Omar, which is not his real name, is from Sudan. When he told his story to InfoMigrants French, he was in an administrative detention center CRA in Rennes, on the point of being expelled. Here the 25-year-old recounts his migratory journey, which was marred by violence and betrayal.
Omar is a Sudanese migrant who had his asylum claim rejected. When InfoMigrants French met up with him, he was already in the Administrative Detention Center (CRA) in Rennes and on the point of being expelled, according to the non-governmental organization La Cimade which works with migrants.
La Cimade says that Omar was so lost when he arrived in France in 2015, after years of wandering and sleeping rough that he thought that telling a false story to the asylum authorities (OFPRA – Office Francaise de Protection des Réfugiés et Apatrides) might help him obtain asylum. He just wanted to make sure that all the dice were on his side, he says. But when he talked to InfoMigrants in November he was facing expulsion and had decided it was about time he tell his own story. He explained to InfoMigrants French how he went from living in Darfur to winding up in a French CRA.
"My name is Omar, I am 25 years old and I am Sudanese. At the moment [November 14, 2019] I am in the hospital in Rennes. I was beaten up by three other migrants inside the CRA because I didn’t want to give them any cigarettes. They hit me in the eye and I can’t open it at the moment. My back hurts too.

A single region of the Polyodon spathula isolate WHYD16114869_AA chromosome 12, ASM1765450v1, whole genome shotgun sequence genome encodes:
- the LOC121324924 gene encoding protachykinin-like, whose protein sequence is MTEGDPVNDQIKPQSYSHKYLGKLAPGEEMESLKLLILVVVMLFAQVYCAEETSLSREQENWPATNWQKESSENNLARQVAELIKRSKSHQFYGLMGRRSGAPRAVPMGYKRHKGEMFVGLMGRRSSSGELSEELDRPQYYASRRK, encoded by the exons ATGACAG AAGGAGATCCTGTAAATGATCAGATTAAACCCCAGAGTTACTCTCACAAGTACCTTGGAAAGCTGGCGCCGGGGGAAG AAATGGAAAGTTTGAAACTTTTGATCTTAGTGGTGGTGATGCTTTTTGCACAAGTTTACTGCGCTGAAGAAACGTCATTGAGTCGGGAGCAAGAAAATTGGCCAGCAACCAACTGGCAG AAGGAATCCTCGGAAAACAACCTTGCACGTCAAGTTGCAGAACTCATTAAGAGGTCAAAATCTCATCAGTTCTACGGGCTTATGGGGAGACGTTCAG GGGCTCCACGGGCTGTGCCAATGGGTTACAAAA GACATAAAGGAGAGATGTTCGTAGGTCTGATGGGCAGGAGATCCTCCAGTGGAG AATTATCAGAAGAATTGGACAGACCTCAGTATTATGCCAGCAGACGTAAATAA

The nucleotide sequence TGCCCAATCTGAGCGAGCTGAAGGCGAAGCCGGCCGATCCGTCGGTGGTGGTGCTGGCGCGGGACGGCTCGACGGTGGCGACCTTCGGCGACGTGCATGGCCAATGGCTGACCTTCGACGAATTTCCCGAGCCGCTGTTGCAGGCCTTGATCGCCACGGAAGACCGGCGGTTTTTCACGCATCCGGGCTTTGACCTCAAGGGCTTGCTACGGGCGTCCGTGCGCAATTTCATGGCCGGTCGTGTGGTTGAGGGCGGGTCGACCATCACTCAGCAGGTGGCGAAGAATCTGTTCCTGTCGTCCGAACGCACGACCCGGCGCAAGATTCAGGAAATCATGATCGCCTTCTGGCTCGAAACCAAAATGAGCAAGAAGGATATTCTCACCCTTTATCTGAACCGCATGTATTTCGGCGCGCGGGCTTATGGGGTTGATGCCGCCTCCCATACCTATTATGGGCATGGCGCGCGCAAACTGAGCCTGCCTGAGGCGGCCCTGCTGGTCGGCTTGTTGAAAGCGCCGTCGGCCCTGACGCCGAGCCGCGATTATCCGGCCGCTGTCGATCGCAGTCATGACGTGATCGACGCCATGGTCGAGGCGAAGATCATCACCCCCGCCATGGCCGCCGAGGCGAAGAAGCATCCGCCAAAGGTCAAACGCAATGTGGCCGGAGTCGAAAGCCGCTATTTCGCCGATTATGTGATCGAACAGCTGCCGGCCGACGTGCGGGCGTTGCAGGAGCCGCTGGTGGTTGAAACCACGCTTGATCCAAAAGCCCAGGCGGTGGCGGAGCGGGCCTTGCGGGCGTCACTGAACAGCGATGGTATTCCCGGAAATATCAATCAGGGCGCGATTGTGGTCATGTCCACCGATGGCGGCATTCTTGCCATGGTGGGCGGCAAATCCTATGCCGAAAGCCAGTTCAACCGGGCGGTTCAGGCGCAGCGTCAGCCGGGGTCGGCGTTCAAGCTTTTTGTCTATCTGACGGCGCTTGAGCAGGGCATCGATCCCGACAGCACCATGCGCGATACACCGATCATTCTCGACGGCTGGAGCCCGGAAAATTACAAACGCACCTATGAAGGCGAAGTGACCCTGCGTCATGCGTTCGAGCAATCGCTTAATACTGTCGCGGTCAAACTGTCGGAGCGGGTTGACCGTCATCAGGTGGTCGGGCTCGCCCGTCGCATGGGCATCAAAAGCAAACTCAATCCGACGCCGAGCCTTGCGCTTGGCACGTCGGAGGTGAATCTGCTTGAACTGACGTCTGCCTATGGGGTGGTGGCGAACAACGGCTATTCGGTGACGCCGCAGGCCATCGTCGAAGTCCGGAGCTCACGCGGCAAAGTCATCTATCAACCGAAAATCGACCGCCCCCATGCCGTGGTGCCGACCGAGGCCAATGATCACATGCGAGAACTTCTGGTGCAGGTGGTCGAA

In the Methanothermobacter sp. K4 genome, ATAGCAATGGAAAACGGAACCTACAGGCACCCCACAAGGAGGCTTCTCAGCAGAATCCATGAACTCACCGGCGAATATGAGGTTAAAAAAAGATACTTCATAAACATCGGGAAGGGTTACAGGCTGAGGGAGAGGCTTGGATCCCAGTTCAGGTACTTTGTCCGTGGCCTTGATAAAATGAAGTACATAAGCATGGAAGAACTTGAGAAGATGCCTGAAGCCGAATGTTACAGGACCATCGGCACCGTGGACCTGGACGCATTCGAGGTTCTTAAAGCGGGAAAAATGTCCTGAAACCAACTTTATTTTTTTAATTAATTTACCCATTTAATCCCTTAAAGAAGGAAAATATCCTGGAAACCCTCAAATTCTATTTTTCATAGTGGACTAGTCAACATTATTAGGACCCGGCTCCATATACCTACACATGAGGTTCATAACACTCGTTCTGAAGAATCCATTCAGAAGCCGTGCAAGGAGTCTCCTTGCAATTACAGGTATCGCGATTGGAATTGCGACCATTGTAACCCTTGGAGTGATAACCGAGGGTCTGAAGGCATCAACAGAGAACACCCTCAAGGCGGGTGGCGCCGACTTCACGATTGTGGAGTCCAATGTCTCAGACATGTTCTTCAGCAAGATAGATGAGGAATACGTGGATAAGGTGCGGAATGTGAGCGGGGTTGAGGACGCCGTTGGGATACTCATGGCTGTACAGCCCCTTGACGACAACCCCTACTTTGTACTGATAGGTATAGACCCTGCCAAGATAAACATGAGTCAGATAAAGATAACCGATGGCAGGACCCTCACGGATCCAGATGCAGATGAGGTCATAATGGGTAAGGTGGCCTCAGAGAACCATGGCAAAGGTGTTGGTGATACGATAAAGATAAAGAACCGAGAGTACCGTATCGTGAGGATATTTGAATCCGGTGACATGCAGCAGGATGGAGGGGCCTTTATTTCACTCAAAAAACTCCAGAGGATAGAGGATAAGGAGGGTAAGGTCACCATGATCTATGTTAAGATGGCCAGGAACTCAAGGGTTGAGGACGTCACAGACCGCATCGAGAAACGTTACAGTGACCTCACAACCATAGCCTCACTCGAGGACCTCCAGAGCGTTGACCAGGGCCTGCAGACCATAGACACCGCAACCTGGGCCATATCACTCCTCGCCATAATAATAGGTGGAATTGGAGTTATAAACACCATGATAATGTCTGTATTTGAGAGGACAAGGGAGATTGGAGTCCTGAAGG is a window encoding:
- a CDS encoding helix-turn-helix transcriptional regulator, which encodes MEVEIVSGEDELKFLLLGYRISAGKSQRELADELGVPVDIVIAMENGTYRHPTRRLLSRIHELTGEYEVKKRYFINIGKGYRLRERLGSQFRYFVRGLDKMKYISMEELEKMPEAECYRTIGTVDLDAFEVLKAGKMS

Yesterday I should have been expelled and sent to Khartoum, a city that I don’t know at all. They had booked a seat on the airplane for me but my deportation was canceled at the last minute.
"They just didn’t come and get me when I thought they would. I was so relieved but I know that I will be deported sooner or later. I don’t know when, it could be in a few hours or in a few days."
[According to La Cimade, Omar was eventually deported to Khartoum on Thursday, November 28. His first expulsion date was canceled because of a lack of police escorts. When InfoMigrants contacted the administrative authorities for the Loire Atlantic region – in which Rennes is situated -- they confirmed that Omar had been deported.]
"I come from Darfur. I grew up in a little village which is called Abu Srou with my parents, my brothers and my sister. When I was 13 years old, the Janjaweed [a militia whose name means ‘mounted gunmen’. They operate mostly in western Sudan and eastern Chad. According to the UN they are formed from mainly Sudanese Arab tribes. They are in conflict with Darfur rebel groups] arrived and wanted to shut down our village. They said that the villagers were part of the opposition groups against the Sudanese government. They burnt our houses down. My two brothers and my sister were killed. Lots of people died. As for my parents, I don’t know what happened to them, I never saw them again.
"As for me, I ran. I ran alongside everyone else who was running. We ran a long way, until we arrived at a village, whose name I don’t know. I was with my uncle. He said ‘stay there, I will go back to the village to find out what happened to the others.’ My uncle never returned.